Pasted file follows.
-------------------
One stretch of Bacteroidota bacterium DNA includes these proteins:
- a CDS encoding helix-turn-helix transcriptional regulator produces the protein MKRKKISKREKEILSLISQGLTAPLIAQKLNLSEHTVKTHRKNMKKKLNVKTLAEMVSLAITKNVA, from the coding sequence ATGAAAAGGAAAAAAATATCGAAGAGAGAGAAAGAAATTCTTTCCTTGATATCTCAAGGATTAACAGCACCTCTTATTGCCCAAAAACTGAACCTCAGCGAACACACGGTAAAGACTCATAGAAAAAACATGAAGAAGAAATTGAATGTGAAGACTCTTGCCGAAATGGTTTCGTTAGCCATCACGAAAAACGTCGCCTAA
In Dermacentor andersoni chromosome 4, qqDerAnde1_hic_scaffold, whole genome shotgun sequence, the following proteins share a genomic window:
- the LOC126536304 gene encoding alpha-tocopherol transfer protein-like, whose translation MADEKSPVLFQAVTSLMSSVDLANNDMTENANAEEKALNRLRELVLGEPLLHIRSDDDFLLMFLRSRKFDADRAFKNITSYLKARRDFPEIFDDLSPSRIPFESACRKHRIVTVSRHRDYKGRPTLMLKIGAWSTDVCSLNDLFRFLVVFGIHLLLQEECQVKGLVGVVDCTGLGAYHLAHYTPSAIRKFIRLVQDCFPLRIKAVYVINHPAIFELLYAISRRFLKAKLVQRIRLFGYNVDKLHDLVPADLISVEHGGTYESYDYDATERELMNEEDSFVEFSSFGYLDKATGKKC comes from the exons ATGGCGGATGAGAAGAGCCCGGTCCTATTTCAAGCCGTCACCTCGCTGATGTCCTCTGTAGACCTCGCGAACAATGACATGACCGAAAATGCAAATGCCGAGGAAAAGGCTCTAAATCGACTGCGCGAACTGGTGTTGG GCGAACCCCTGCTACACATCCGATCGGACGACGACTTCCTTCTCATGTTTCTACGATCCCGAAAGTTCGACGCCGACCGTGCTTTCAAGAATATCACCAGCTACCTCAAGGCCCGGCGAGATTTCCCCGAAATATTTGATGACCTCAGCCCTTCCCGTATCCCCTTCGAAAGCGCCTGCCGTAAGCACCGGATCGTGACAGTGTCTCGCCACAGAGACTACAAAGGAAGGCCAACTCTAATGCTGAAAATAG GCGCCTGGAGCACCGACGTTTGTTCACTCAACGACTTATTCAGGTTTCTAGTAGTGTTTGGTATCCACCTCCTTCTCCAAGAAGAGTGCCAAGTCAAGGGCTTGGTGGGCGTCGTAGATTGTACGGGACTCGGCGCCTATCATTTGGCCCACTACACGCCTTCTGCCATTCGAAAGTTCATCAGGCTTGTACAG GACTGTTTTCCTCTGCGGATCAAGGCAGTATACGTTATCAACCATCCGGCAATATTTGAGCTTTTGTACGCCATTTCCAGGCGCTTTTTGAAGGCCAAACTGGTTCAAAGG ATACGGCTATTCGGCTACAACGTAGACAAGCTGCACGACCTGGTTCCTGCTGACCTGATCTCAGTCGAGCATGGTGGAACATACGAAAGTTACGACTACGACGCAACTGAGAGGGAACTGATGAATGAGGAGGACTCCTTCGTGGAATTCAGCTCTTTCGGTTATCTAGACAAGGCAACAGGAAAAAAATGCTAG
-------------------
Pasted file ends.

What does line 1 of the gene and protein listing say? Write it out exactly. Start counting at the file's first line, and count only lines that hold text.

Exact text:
One stretch of Bacteroidota bacterium DNA includes these proteins: